I read two novels as perfect as the novel can and should be: exhilaratingly intelligent, downright cerebral, and yet strangely knot-in-throat moving. They’re also as unlike as two novels can be and yet, both about turmoil and war, inner and outer, of the historical-literal variety and domestic-lethal one. You don’t have to read the rest of this post, but you should run, don’t linger, to read Laurent Binet’s HHhH (2009) and Elizabeth Jenkins’ The Tortoise and the Hare (1954; reissued by Virago in 1983). Thanks to the Eiger Mönch Jungfrau blog for suggesting the former and the Backlisted podcast for the latter. Linked here, please check them out. (more…)
Review: Ben Macintyre’s AGENT SONYA
I haven’t found a nonfiction book as compelling as I did Macintyre’s Agent Sonya since last year’s summer Radden Keefe’s Say Nothing. Though the books don’t have much in common by way of sensibility, or topic, they are both fascinating, stay-up-too-late-reading products of talented writers, who know how to tell a story and make you care about it.
The present volume tells the story of “Agent Sonya”, Soviet spymaster, aka Ursula Kuczynski, a woman whose long life spans the 20th century’s cataclysmic history, from post-WWI Weimer Republic to the fall of the Berlin Wall. A remarkable life, a remarkable story, as Macintyre concludes: “She lived several whole lives in one very long one, a woman of multiple names, numerous roles, and many disguises.”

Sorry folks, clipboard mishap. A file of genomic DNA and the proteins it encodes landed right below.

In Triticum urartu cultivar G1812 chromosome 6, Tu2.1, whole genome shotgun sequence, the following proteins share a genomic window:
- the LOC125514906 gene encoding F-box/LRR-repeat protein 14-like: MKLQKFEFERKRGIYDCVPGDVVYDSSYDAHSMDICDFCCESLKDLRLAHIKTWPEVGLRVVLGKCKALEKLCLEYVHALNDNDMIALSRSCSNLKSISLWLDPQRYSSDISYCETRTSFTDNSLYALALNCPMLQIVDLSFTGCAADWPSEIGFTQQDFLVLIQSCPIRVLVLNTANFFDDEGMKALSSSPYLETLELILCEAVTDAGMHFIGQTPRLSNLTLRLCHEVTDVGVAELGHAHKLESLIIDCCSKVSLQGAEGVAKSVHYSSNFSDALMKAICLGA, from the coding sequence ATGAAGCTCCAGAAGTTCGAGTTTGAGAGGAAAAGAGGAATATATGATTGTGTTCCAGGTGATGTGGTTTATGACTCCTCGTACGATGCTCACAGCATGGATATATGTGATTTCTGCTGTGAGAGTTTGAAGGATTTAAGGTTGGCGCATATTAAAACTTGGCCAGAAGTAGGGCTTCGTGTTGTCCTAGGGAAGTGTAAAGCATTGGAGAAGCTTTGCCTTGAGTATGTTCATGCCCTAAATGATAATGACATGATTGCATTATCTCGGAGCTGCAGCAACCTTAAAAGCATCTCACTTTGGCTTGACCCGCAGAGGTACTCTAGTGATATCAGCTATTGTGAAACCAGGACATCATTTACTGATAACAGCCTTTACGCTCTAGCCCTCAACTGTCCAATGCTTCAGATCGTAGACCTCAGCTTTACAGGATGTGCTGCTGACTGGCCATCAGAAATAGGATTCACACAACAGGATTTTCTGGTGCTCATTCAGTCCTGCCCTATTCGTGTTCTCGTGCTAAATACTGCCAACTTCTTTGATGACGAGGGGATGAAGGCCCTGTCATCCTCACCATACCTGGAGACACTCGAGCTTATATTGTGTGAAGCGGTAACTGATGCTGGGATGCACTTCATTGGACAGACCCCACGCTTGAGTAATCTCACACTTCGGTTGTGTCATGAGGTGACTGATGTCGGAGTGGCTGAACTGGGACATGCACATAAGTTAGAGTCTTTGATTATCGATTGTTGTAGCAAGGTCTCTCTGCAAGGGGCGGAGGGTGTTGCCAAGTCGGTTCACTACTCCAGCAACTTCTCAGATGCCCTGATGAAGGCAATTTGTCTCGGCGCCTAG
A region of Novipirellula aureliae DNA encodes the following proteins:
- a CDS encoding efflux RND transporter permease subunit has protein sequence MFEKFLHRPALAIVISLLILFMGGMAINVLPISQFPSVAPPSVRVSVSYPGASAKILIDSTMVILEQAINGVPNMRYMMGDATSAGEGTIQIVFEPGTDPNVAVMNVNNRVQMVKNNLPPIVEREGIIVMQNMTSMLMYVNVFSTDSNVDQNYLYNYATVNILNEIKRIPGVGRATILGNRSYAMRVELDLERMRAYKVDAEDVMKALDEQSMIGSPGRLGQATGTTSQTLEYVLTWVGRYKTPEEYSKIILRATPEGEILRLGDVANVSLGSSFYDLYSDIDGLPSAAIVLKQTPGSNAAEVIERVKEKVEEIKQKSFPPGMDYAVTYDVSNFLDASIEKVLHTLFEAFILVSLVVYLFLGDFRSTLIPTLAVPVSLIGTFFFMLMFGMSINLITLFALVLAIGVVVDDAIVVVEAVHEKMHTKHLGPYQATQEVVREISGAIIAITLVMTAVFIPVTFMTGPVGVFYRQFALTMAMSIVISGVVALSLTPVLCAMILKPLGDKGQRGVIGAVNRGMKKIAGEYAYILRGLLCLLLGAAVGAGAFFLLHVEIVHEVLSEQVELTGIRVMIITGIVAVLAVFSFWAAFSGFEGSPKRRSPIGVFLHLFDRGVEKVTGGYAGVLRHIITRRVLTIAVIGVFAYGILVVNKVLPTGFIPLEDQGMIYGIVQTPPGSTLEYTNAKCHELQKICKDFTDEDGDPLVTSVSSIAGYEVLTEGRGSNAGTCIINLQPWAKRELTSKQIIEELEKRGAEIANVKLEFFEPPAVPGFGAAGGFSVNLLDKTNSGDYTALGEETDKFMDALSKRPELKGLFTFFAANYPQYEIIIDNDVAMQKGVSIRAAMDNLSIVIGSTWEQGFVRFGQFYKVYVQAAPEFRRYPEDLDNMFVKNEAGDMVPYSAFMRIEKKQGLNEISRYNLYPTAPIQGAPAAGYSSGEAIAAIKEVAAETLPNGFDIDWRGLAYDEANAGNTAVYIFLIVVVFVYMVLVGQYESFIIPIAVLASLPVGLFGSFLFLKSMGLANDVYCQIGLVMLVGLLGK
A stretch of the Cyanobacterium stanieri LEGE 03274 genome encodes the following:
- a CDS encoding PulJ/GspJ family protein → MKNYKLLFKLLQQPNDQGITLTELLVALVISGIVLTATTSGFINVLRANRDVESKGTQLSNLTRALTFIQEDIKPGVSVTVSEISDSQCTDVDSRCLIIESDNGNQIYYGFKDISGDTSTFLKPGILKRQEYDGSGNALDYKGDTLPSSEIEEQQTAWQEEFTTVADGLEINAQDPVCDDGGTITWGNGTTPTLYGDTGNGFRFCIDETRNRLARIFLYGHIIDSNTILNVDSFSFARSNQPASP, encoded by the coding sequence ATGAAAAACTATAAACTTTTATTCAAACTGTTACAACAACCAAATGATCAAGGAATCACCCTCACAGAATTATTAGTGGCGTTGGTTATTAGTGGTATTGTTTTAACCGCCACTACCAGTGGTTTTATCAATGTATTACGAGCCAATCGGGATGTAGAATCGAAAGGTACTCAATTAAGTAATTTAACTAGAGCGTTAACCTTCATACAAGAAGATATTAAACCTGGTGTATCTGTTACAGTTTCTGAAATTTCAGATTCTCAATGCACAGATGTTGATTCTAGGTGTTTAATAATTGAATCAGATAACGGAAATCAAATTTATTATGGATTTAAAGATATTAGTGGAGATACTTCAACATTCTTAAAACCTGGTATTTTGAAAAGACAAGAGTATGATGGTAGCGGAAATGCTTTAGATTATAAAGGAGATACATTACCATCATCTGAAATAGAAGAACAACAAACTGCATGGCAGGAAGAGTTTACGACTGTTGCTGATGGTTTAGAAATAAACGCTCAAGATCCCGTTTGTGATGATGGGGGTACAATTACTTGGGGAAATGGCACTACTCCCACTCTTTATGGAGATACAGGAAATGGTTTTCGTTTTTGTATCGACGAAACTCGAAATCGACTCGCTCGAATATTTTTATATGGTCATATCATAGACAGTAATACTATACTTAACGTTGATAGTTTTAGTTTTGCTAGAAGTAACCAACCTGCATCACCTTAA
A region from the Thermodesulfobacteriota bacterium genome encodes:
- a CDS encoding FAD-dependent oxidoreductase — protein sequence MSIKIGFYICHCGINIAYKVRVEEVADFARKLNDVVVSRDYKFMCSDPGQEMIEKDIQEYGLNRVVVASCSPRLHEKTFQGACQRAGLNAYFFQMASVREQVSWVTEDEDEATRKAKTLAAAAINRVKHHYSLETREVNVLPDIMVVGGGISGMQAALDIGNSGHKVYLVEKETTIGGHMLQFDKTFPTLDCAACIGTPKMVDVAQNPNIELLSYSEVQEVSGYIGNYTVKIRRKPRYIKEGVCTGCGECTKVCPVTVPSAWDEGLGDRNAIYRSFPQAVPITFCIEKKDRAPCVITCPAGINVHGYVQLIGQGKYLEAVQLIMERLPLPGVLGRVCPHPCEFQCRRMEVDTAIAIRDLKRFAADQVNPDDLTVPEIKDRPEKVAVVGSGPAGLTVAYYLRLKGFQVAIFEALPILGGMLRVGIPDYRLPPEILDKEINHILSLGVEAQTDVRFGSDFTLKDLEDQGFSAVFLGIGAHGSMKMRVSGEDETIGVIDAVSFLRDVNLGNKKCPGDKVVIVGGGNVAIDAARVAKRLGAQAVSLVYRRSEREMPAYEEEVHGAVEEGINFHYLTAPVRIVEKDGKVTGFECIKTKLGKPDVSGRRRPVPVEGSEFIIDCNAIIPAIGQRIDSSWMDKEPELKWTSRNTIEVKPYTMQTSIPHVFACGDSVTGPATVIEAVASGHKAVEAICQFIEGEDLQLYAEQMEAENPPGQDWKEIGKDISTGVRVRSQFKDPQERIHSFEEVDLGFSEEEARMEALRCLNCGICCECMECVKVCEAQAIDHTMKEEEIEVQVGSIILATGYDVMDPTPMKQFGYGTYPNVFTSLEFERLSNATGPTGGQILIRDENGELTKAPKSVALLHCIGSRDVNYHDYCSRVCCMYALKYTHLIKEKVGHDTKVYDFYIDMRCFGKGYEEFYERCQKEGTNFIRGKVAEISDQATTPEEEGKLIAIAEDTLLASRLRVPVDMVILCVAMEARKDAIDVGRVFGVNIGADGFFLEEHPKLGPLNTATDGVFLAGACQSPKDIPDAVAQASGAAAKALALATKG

I had read Macintyre’s account of another Soviet master-spy, Kim Philby, in A Spy Among Friends: Kim Philby and the Great Betrayal. In truth, I found it a slog, less because of Macintyre’s story-telling prowess than how incredibly unlikeable Philby was: his drinking and womanizing and poshy-posh affectations and then his avowal of true happiness in the Soviet Union, ughs to it all. But Ursula/Sonya was fascinating, likeable, even admirable at times in her convictions, her equal commitment to motherhood and spyhood, an Everywoman’s story, in the midst of the most harrowing aspects of 20th century history, about having a career and being a mother and lover/wife. Maybe this is why Macintyre tells us over and over again that in the double-crossing, dangerous world of spying, where careers rise and fall with régimes like lightning striking the ground, Sonya was never betrayed by any of her comrades, even under torture. Her likeability, intelligence, resilience, and the best spy’s disguise in the world, her womanhood/motherhood, ensured her survival time and time again and to the end of her life, her ability to remake her life, to start over and over again, in new countries, new careers, with new friends. I never understand anyone’s adherence to ideology, a skeptic I am and always have been; Sonya, Macintyre claims, wasn’t driven by ideology, but justice, Macintyre’s most interesting insight. (more…)